steep profits, and shallow relationships.
These are the days of two incomes, but more divorce;
of fancier houses, but broken homes.
We've learned how to make a living, but not a life;
we've added years to life, not life to years;
we've cleaned up the air, but polluted the soul.

This was also used as the beginning of an eye-opening piece titled "Wanting more in an age of plenty" on Christianity Today. Some things may have changed remarkably since the time it was written (2000) but it's still got a lot of food for thought. An excerpt:

Whatever our differences, most of us wish for a culture that:
  • Welcomes children into families with mothers and fathers who love them, and into an environment that nurtures families.
  • Rewards initiative and restrains exploitative greed, thus building a strong economy that shrinks the underclass.
  • Balances individual liberties with communal well-being.
  • Encourages close relationships within extended families and with supportive neighbors and caring friends, people who celebrate when you're born, care about you as you live, and miss you when you're gone.
  • Values our diversity while finding unity in shared ideals.
  • Develops children's capacities for empathy, self-discipline, and honesty.
  • Provides media that offer social scripts of kindness, civility, attachment, and fidelity.
  • Regards relationships as covenants and sexuality not as mere recreation but as life-uniting and love-renewing.
  • Takes care of the soul by developing a deeper spiritual awareness of a reality greater than self and of life's resulting meaning, purpose, and hope.
Thanks partly to the emerging renewal movement, several indicators of social pathology have recently shown encouraging turns. Although still at historically high levels, teen sex, pregnancy, and violence, for example, have all subsided somewhat from their peaks around 1993.Further progress toward the new American dream requires more than expanding our social ambulance services at the base of the social cliffs. It also requires that we identify the forces that are pushing people over the cliffs. And it requires our building new guard rails at the top—by making our business and economics more family-friendly, by reforming our media, by renewing character education in our schools, and by better balancing me-thinking with we-thinking.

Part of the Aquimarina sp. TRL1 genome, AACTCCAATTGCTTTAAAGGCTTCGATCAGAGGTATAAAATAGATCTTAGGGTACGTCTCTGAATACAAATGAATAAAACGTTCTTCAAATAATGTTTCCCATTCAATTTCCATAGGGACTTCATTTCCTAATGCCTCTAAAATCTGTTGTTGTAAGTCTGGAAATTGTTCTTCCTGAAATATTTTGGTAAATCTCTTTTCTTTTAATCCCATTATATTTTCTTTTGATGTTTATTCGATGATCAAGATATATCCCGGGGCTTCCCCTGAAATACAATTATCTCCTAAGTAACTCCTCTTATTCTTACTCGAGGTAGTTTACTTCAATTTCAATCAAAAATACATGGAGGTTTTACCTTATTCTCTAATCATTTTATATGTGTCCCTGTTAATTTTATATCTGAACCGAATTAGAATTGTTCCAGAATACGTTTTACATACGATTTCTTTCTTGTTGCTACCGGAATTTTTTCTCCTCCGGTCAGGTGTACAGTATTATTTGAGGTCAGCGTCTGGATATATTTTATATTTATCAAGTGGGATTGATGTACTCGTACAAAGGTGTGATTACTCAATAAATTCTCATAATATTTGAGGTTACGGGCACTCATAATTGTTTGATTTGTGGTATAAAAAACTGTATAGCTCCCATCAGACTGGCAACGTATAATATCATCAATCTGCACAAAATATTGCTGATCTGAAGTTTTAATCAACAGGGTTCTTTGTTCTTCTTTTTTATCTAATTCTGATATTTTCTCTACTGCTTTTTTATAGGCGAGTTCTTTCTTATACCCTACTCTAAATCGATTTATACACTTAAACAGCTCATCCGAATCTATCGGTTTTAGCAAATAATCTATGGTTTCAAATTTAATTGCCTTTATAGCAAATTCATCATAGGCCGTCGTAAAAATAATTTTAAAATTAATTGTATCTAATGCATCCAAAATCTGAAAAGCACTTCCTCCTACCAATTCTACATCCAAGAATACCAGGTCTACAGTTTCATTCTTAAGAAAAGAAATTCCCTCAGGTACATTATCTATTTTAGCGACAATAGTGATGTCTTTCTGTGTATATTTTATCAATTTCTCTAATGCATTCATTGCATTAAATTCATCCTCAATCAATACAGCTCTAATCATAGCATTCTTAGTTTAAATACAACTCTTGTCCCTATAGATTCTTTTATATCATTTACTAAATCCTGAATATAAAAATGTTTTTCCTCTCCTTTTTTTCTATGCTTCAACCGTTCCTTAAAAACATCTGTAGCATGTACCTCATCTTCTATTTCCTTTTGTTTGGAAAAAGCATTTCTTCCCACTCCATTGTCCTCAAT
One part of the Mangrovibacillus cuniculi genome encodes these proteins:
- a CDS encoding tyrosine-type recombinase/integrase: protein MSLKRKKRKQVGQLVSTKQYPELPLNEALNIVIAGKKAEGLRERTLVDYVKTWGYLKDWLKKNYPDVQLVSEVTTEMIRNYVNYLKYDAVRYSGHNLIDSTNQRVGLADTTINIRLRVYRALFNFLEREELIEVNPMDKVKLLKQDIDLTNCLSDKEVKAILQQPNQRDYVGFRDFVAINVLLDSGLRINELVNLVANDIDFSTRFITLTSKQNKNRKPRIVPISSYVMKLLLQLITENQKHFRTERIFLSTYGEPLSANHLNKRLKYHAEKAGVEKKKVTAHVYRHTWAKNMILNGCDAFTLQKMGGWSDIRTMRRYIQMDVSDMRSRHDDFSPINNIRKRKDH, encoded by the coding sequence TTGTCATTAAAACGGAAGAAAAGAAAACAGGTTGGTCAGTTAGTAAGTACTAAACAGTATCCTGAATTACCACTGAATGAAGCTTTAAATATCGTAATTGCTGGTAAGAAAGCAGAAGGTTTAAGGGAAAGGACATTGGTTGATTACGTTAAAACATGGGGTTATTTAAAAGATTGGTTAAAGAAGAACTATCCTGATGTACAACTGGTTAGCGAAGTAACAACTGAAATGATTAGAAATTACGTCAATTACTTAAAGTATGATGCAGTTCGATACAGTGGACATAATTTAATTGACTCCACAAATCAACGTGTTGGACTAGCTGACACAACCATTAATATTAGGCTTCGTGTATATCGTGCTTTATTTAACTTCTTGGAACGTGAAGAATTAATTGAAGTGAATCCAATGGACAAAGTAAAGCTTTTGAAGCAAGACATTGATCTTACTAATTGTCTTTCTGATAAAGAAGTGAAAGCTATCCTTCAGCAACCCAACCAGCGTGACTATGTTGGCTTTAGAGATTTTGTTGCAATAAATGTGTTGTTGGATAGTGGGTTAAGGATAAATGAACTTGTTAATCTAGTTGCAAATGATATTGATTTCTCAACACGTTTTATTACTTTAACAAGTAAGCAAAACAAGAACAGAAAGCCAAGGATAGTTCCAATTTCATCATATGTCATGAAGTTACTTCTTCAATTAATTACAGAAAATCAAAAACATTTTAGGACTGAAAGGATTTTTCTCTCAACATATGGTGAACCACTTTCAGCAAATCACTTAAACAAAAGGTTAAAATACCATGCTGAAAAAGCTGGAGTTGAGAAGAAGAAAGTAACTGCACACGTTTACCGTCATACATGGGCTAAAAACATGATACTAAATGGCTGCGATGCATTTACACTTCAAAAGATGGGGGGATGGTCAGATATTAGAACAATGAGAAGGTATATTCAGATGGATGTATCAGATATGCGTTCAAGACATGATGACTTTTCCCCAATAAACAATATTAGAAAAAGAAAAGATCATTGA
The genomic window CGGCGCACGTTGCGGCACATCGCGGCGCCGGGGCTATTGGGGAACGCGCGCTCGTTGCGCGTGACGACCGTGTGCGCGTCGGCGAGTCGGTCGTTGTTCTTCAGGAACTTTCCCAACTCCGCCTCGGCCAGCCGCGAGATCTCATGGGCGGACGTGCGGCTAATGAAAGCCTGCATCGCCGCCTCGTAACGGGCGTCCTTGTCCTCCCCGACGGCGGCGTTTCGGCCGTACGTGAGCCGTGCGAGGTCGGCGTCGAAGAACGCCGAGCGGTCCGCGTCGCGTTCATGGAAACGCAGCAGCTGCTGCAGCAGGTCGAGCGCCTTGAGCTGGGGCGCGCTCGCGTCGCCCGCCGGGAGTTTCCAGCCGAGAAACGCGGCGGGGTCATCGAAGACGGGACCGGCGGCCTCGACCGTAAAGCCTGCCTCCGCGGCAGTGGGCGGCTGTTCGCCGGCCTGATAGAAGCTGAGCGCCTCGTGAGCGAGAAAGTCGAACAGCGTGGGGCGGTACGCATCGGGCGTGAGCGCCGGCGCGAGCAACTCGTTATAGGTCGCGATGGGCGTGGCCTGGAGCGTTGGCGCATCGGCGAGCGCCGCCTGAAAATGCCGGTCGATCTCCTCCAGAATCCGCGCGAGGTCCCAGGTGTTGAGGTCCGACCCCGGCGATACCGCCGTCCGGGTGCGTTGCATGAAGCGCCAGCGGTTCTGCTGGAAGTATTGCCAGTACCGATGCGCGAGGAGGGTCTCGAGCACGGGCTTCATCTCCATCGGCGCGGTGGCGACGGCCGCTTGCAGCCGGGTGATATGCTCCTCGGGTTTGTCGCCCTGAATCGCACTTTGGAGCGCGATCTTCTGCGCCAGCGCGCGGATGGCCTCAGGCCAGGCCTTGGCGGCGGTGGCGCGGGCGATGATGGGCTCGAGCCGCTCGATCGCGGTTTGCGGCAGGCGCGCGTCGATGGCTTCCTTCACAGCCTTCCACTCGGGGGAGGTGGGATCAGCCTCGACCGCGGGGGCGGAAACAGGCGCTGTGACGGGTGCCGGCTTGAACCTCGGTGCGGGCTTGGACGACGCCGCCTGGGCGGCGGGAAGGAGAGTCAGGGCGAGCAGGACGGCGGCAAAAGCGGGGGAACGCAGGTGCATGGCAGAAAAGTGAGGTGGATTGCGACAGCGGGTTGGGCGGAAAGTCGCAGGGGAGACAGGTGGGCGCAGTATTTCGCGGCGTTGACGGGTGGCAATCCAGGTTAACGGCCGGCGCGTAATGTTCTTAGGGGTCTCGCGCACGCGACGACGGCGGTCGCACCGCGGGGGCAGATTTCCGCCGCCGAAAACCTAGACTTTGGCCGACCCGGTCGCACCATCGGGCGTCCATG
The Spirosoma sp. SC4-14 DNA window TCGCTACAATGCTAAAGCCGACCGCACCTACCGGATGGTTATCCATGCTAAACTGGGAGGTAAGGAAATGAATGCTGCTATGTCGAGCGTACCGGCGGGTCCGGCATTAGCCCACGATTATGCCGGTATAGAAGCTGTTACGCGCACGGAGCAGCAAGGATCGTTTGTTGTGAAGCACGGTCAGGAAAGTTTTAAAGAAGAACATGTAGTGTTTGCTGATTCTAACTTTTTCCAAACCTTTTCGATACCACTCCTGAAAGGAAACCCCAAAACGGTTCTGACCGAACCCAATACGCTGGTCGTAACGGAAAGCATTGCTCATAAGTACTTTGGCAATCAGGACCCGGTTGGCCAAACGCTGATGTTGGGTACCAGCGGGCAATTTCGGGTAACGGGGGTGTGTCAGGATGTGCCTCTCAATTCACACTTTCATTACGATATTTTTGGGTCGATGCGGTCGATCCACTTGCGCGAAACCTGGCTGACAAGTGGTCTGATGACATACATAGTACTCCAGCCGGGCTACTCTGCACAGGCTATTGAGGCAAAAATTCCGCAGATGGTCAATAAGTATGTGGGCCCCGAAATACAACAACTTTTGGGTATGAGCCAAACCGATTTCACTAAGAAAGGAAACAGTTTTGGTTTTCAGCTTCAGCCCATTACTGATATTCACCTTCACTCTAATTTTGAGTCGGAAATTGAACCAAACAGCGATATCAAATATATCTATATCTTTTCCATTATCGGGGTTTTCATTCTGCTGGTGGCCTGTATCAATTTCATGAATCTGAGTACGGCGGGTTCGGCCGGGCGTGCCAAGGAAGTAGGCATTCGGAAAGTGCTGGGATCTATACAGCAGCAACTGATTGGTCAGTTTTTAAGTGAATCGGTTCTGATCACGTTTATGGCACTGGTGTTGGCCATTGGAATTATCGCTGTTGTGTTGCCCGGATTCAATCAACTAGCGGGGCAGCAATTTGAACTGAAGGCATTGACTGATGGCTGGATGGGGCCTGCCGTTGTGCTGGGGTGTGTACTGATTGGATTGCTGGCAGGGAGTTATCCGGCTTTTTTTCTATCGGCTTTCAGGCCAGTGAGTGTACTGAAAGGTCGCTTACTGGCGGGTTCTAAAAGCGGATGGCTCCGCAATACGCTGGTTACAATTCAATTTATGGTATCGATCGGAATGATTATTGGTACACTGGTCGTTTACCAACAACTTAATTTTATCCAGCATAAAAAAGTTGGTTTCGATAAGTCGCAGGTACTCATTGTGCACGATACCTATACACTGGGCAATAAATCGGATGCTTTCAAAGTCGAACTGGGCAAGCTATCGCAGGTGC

Full article at Christianity Today

Wednesday, November 01, 2006

Operation Christmas Stocking

Time is running out to get the stockings of troops stationed in Iraq stuffed through Operation Christmas Stocking. The deadline to get needed items to the program's warehouse is Nov. 1.

This is the second year that Operation Give and Stars for Stripes have teamed up to spread holiday cheer to those stationed far from home. Operation Give and Stars for Stripes are both members of the Defense Department's America Supports You program, which highlights grassroots and corporate support of U.S. servicemembers.

The drive, which kicked off in July, is receiving assistance from FedEx to get supplies shipped free of charge to the Salt Lake City warehouse and then on to locations overseas.

In 2005, more than six tons of stockings were sent to servicemembers in Afghanistan. This year, organizers have set a lofty goal of getting 20 tons, more than 10,000 stockings, to those stationed in Iraq.

Full story at HappyNews.com

Playing dress-up

Okay, now I can say that I cannot ignore all the commentaries, news and feature articles that I've been stumbling on almost daily in the past 10 days or so. They revolve around the way that girls and women have been dressing up for Halloween and how this occasion would be more appropriately called "Dress-Like-A-Prostitute-Day" because of the costumes.

In the US at least, girls vamp it up when it's time to go to Halloween parties. But this pattern in costumes is about much more than just fashion concerns -- it reflects the direction that society has been taking as regards the practice of decency, genuine respect for oneself and others, the concept of beauty, and even the upbringing of children. In fact, the trend has prompted initiatives from concerned blogging parents like "Moms for Modesty" (which was picked up and linked to by hundreds of blogs, including BlogHer), and a professor at Panamerican University in Mexico to discuss the subject of helping adolescents know themselves and find their authentic style. Thank God there are people who offer sound advice and practical solutions -- this and this are particularly helpful to parents, aunts and uncles, or older siblings. This includes a very specific situation with a little daughter and how to go about explaining some things at her level.

And here's what some pro-active fellas have been doing about the lack of modest clothing in stores! But if it's clear definitions you want as to what modesty is in the first place and how it can be lived, check this out. On the other hand, if you've been living by the "If you've got it, flaunt it" philosophy and equate cleavage-baring and relentless pursuit of career with authentic femininity, this would be an intriguing read for you.